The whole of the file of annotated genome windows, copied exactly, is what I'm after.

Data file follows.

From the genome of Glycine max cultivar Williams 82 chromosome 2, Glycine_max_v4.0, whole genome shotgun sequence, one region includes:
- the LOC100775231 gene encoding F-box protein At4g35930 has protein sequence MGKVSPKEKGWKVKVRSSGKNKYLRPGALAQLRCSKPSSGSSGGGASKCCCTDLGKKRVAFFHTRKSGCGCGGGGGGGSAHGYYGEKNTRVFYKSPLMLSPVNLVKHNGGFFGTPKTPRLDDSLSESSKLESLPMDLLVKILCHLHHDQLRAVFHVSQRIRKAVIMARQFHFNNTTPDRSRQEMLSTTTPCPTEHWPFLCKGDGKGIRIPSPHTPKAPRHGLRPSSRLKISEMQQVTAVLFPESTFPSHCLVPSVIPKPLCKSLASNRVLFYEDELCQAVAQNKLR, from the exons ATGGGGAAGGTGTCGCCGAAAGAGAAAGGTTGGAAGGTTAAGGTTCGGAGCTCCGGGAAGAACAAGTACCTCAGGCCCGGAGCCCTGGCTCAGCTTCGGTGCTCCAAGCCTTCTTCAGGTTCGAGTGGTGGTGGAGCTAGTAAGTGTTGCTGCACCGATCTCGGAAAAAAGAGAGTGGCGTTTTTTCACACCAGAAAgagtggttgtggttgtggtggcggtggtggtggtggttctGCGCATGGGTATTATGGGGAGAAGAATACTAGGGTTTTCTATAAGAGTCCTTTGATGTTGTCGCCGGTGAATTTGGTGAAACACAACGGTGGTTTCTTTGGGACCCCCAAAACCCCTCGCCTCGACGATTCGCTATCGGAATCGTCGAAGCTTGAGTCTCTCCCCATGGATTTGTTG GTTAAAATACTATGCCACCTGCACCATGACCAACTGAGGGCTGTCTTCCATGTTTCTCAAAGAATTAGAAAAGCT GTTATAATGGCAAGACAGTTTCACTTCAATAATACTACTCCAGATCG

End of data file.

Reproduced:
From the genome of Glycine max cultivar Williams 82 chromosome 2, Glycine_max_v4.0, whole genome shotgun sequence, one region includes:
- the LOC100775231 gene encoding F-box protein At4g35930 has protein sequence MGKVSPKEKGWKVKVRSSGKNKYLRPGALAQLRCSKPSSGSSGGGASKCCCTDLGKKRVAFFHTRKSGCGCGGGGGGGSAHGYYGEKNTRVFYKSPLMLSPVNLVKHNGGFFGTPKTPRLDDSLSESSKLESLPMDLLVKILCHLHHDQLRAVFHVSQRIRKAVIMARQFHFNNTTPDRSRQEMLSTTTPCPTEHWPFLCKGDGKGIRIPSPHTPKAPRHGLRPSSRLKISEMQQVTAVLFPESTFPSHCLVPSVIPKPLCKSLASNRVLFYEDELCQAVAQNKLR, from the exons ATGGGGAAGGTGTCGCCGAAAGAGAAAGGTTGGAAGGTTAAGGTTCGGAGCTCCGGGAAGAACAAGTACCTCAGGCCCGGAGCCCTGGCTCAGCTTCGGTGCTCCAAGCCTTCTTCAGGTTCGAGTGGTGGTGGAGCTAGTAAGTGTTGCTGCACCGATCTCGGAAAAAAGAGAGTGGCGTTTTTTCACACCAGAAAgagtggttgtggttgtggtggcggtggtggtggtggttctGCGCATGGGTATTATGGGGAGAAGAATACTAGGGTTTTCTATAAGAGTCCTTTGATGTTGTCGCCGGTGAATTTGGTGAAACACAACGGTGGTTTCTTTGGGACCCCCAAAACCCCTCGCCTCGACGATTCGCTATCGGAATCGTCGAAGCTTGAGTCTCTCCCCATGGATTTGTTG GTTAAAATACTATGCCACCTGCACCATGACCAACTGAGGGCTGTCTTCCATGTTTCTCAAAGAATTAGAAAAGCT GTTATAATGGCAAGACAGTTTCACTTCAATAATACTACTCCAGATCG